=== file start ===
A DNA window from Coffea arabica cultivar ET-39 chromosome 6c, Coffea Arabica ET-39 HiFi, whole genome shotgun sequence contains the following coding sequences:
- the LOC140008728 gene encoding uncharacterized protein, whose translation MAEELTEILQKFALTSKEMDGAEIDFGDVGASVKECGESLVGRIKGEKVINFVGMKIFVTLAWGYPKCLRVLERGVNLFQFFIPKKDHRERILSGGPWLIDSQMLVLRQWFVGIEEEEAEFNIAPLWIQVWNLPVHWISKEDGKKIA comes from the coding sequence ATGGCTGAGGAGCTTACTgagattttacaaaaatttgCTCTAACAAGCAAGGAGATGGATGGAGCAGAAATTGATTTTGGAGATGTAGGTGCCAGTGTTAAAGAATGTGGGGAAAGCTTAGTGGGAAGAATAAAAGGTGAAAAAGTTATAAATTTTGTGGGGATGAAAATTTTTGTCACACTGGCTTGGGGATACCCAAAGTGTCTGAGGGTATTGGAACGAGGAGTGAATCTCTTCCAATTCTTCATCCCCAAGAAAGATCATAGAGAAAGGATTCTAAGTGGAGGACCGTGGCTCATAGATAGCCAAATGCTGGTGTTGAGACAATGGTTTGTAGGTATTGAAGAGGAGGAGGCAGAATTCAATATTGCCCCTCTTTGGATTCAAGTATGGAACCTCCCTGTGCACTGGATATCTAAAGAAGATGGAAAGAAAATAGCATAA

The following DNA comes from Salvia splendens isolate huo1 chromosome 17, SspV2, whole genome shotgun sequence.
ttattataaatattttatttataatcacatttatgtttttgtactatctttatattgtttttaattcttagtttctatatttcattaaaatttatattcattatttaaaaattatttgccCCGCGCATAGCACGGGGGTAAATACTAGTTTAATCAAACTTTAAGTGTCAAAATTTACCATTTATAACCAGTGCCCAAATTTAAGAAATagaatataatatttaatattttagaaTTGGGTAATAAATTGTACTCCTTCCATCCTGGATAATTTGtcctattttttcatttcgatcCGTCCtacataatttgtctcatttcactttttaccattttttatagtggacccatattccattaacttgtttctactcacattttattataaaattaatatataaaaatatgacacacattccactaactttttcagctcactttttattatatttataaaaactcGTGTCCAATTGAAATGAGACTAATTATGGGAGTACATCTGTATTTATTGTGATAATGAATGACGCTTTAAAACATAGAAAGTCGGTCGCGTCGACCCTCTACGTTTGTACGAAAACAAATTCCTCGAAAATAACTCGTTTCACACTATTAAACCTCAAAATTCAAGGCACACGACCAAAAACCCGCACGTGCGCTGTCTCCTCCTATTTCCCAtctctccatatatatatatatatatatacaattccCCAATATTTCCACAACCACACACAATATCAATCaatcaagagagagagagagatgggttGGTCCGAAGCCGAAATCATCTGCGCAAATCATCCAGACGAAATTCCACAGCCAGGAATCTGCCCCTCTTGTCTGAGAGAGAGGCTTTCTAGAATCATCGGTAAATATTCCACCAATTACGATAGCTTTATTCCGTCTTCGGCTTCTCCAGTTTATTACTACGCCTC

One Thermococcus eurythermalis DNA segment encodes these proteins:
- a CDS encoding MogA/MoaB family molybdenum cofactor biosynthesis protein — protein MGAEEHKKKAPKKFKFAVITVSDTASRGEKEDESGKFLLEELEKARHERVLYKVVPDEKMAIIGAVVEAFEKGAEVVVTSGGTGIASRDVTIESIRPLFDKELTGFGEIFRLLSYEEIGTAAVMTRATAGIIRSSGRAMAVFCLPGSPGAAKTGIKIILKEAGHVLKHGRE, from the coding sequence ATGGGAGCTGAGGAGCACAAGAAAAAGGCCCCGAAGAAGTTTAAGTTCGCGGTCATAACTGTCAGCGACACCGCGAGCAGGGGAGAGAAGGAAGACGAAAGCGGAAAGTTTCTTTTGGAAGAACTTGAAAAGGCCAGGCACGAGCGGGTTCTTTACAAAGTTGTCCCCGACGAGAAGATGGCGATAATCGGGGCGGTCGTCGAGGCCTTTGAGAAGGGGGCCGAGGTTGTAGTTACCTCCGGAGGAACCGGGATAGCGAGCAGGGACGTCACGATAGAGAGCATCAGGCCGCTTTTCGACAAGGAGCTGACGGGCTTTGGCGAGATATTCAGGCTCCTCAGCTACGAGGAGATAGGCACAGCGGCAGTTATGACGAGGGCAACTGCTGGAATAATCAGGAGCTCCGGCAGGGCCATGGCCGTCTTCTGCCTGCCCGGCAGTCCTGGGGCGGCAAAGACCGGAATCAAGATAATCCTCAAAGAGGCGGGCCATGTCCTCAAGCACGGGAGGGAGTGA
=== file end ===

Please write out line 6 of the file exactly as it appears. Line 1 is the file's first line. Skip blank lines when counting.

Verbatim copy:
- a CDS encoding MogA/MoaB family molybdenum cofactor biosynthesis protein — protein MGAEEHKKKAPKKFKFAVITVSDTASRGEKEDESGKFLLEELEKARHERVLYKVVPDEKMAIIGAVVEAFEKGAEVVVTSGGTGIASRDVTIESIRPLFDKELTGFGEIFRLLSYEEIGTAAVMTRATAGIIRSSGRAMAVFCLPGSPGAAKTGIKIILKEAGHVLKHGRE, from the coding sequence ATGGGAGCTGAGGAGCACAAGAAAAAGGCCCCGAAGAAGTTTAAGTTCGCGGTCATAACTGTCAGCGACACCGCGAGCAGGGGAGAGAAGGAAGACGAAAGCGGAAAGTTTCTTTTGGAAGAACTTGAAAAGGCCAGGCACGAGCGGGTTCTTTACAAAGTTGTCCCCGACGAGAAGATGGCGATAATCGGGGCGGTCGTCGAGGCCTTTGAGAAGGGGGCCGAGGTTGTAGTTACCTCCGGAGGAACCGGGATAGCGAGCAGGGACGTCACGATAGAGAGCATCAGGCCGCTTTTCGACAAGGAGCTGACGGGCTTTGGCGAGATATTCAGGCTCCTCAGCTACGAGGAGATAGGCACAGCGGCAGTTATGACGAGGGCAACTGCTGGAATAATCAGGAGCTCCGGCAGGGCCATGGCCGTCTTCTGCCTGCCCGGCAGTCCTGGGGCGGCAAAGACCGGAATCAAGATAATCCTCAAAGAGGCGGGCCATGTCCTCAAGCACGGGAGGGAGTGA